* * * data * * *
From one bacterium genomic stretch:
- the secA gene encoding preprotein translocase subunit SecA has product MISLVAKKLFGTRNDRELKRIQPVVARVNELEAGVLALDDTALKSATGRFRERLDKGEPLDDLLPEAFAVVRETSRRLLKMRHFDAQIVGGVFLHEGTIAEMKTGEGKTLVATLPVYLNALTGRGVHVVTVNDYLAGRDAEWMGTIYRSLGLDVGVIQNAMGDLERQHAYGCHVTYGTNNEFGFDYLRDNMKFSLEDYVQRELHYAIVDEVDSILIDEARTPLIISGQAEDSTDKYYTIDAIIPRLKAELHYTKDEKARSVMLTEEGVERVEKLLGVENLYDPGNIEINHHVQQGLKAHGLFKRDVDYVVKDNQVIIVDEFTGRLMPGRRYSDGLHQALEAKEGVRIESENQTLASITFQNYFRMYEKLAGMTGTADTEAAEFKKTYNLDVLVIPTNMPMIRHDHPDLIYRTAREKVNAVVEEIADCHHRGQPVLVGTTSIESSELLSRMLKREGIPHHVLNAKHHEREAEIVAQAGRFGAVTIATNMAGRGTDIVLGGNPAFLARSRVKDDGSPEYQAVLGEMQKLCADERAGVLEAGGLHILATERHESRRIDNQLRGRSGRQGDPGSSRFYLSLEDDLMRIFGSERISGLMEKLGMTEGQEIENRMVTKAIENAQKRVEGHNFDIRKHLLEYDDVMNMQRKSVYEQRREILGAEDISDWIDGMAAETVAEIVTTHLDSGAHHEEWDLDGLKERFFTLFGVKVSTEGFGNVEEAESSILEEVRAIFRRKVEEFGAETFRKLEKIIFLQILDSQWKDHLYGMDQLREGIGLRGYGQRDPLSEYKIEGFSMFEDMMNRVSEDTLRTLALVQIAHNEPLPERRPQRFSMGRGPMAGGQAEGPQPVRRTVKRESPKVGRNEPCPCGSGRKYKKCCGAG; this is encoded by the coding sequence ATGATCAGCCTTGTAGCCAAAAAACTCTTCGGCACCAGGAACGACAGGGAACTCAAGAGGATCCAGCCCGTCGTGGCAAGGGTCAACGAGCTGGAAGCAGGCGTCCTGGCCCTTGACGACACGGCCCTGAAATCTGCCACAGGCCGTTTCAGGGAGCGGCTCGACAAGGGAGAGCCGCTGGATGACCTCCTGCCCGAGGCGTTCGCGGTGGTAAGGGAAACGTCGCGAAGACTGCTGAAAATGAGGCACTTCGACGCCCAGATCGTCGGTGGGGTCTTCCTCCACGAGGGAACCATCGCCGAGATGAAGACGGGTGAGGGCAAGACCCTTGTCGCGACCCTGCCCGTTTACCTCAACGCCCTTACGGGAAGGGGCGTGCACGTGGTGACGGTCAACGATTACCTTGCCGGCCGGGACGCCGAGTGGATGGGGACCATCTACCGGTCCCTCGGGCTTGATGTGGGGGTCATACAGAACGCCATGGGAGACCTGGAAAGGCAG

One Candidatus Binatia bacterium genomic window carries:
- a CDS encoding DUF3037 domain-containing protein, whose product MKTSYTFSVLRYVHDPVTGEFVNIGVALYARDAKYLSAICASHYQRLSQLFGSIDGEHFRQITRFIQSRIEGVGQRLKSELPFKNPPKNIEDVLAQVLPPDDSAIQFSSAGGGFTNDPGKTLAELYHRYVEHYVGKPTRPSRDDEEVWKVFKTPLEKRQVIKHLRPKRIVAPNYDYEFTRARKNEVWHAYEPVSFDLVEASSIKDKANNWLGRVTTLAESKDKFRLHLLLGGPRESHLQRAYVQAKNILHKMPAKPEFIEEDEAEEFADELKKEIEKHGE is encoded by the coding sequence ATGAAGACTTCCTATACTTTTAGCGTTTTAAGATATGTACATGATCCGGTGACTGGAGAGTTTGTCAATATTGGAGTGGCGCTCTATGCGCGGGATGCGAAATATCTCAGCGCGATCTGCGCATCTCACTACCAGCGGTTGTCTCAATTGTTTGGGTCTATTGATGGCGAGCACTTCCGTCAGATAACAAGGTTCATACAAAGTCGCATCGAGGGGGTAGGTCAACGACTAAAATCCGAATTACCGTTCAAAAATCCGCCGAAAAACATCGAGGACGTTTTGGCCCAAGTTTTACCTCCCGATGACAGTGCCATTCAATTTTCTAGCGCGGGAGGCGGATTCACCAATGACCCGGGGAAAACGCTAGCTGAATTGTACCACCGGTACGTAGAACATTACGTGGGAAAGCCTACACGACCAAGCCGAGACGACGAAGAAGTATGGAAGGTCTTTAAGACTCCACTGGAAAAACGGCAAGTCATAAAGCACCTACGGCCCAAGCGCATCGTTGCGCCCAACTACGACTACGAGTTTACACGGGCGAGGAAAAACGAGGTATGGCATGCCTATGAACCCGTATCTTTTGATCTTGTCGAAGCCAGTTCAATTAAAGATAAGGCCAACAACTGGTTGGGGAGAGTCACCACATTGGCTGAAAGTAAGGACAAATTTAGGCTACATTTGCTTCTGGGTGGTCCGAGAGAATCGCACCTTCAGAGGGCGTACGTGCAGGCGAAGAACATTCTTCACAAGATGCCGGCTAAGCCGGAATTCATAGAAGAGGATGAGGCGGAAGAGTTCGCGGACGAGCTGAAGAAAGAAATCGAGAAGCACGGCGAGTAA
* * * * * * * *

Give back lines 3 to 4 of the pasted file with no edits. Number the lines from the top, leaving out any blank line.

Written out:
One Candidatus Binatia bacterium genomic window carries:
- a CDS encoding DUF3037 domain-containing protein, whose product MKTSYTFSVLRYVHDPVTGEFVNIGVALYARDAKYLSAICASHYQRLSQLFGSIDGEHFRQITRFIQSRIEGVGQRLKSELPFKNPPKNIEDVLAQVLPPDDSAIQFSSAGGGFTNDPGKTLAELYHRYVEHYVGKPTRPSRDDEEVWKVFKTPLEKRQVIKHLRPKRIVAPNYDYEFTRARKNEVWHAYEPVSFDLVEASSIKDKANNWLGRVTTLAESKDKFRLHLLLGGPRESHLQRAYVQAKNILHKMPAKPEFIEEDEAEEFADELKKEIEKHGE is encoded by the coding sequence ATGAAGACTTCCTATACTTTTAGCGTTTTAAGATATGTACATGATCCGGTGACTGGAGAGTTTGTCAATATTGGAGTGGCGCTCTATGCGCGGGATGCGAAATATCTCAGCGCGATCTGCGCATCTCACTACCAGCGGTTGTCTCAATTGTTTGGGTCTATTGATGGCGAGCACTTCCGTCAGATAACAAGGTTCATACAAAGTCGCATCGAGGGGGTAGGTCAACGACTAAAATCCGAATTACCGTTCAAAAATCCGCCGAAAAACATCGAGGACGTTTTGGCCCAAGTTTTACCTCCCGATGACAGTGCCATTCAATTTTCTAGCGCGGGAGGCGGATTCACCAATGACCCGGGGAAAACGCTAGCTGAATTGTACCACCGGTACGTAGAACATTACGTGGGAAAGCCTACACGACCAAGCCGAGACGACGAAGAAGTATGGAAGGTCTTTAAGACTCCACTGGAAAAACGGCAAGTCATAAAGCACCTACGGCCCAAGCGCATCGTTGCGCCCAACTACGACTACGAGTTTACACGGGCGAGGAAAAACGAGGTATGGCATGCCTATGAACCCGTATCTTTTGATCTTGTCGAAGCCAGTTCAATTAAAGATAAGGCCAACAACTGGTTGGGGAGAGTCACCACATTGGCTGAAAGTAAGGACAAATTTAGGCTACATTTGCTTCTGGGTGGTCCGAGAGAATCGCACCTTCAGAGGGCGTACGTGCAGGCGAAGAACATTCTTCACAAGATGCCGGCTAAGCCGGAATTCATAGAAGAGGATGAGGCGGAAGAGTTCGCGGACGAGCTGAAGAAAGAAATCGAGAAGCACGGCGAGTAA